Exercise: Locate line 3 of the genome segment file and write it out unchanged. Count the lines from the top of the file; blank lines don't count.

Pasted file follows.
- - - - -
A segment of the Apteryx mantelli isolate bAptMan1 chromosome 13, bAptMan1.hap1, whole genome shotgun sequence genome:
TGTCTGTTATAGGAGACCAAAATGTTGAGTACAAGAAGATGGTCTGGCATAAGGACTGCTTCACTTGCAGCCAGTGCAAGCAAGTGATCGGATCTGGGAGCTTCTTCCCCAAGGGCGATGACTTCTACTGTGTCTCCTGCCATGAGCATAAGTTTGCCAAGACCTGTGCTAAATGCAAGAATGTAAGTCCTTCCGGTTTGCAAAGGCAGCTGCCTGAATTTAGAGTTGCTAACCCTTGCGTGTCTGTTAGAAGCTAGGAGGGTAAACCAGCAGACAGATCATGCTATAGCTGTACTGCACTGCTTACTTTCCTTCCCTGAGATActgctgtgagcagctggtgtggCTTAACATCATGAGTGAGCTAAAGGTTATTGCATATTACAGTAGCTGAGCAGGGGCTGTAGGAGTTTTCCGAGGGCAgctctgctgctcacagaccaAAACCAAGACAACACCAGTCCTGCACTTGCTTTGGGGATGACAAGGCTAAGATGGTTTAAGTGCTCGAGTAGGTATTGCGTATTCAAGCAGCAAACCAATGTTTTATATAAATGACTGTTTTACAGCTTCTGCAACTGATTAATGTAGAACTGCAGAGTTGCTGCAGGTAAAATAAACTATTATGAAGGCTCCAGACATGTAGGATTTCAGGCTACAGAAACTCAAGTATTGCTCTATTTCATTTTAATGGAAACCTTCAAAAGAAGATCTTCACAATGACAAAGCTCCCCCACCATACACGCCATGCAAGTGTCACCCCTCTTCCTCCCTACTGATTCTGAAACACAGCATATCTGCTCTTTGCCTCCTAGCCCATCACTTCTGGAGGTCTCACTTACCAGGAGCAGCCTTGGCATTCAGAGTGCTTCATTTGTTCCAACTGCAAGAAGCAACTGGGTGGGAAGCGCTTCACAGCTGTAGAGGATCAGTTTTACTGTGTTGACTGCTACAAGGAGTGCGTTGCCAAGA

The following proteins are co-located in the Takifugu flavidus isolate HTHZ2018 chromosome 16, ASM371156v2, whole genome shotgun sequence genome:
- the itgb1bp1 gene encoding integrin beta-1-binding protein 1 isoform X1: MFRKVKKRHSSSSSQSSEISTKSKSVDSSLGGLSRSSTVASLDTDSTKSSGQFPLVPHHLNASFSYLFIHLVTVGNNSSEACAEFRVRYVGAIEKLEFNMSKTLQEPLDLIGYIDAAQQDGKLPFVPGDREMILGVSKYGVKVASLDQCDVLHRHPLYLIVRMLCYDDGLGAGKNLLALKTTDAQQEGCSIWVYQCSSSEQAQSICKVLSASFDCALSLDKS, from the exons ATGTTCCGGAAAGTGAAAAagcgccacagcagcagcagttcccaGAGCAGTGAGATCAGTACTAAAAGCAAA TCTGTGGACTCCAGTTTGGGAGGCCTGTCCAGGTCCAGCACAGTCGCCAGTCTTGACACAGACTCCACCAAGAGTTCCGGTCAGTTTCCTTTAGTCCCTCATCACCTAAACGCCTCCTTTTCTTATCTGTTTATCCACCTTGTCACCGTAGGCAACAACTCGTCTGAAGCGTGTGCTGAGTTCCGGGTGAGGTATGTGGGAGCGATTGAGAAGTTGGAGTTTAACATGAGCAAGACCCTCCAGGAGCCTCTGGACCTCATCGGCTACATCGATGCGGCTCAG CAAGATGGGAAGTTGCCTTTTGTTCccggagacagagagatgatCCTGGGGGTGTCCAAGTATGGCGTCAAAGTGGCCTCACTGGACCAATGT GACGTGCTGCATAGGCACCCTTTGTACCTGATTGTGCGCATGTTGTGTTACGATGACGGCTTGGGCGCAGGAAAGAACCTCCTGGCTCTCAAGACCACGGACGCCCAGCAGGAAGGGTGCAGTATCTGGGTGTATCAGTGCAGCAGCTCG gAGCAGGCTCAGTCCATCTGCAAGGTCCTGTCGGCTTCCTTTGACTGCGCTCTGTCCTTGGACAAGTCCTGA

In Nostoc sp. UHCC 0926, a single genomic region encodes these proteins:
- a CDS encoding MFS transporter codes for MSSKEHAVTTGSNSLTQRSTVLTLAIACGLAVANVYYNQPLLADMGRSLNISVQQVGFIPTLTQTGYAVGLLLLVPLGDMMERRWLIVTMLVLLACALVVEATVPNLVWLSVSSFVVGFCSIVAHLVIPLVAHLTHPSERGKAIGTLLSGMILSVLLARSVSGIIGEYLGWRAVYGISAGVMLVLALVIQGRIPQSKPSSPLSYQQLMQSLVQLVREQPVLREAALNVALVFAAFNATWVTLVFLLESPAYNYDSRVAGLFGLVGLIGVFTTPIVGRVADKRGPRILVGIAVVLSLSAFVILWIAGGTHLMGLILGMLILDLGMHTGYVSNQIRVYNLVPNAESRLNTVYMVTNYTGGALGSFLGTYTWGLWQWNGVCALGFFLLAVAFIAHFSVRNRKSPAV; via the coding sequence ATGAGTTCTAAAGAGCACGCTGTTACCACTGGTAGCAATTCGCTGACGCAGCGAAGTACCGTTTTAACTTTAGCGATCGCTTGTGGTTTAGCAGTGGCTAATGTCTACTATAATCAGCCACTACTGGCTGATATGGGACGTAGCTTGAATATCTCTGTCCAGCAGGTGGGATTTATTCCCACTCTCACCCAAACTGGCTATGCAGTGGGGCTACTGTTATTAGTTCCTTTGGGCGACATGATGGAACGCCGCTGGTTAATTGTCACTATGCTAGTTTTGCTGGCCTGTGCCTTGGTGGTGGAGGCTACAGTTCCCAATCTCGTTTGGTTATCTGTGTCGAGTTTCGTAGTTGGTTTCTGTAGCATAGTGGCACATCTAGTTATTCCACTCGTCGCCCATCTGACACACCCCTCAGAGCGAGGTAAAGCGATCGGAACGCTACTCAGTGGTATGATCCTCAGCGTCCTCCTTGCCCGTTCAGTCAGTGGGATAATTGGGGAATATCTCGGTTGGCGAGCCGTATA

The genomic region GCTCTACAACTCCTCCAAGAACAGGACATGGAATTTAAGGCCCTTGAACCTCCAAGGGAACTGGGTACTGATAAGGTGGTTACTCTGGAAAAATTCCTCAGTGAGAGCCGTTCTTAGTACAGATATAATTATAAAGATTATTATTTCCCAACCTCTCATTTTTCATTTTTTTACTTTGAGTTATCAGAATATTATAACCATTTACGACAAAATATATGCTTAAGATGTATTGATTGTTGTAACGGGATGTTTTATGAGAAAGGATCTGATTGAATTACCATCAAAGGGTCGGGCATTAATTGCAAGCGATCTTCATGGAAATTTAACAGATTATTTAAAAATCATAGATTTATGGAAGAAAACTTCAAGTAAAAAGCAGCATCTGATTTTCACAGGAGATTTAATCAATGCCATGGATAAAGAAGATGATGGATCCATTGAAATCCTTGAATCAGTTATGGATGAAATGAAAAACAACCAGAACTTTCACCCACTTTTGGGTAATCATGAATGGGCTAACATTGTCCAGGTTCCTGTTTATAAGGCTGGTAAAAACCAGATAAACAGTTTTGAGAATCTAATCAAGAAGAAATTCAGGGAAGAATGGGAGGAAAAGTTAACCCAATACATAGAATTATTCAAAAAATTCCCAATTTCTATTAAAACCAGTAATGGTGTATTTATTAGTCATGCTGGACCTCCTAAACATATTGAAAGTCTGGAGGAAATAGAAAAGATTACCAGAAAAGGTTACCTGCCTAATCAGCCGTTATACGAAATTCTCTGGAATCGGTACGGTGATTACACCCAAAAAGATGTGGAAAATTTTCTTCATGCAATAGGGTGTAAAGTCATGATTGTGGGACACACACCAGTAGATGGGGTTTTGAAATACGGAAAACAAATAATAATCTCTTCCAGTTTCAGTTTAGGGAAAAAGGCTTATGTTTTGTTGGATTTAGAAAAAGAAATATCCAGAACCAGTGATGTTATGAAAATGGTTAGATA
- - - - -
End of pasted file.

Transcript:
The following proteins are co-located in the Takifugu flavidus isolate HTHZ2018 chromosome 16, ASM371156v2, whole genome shotgun sequence genome: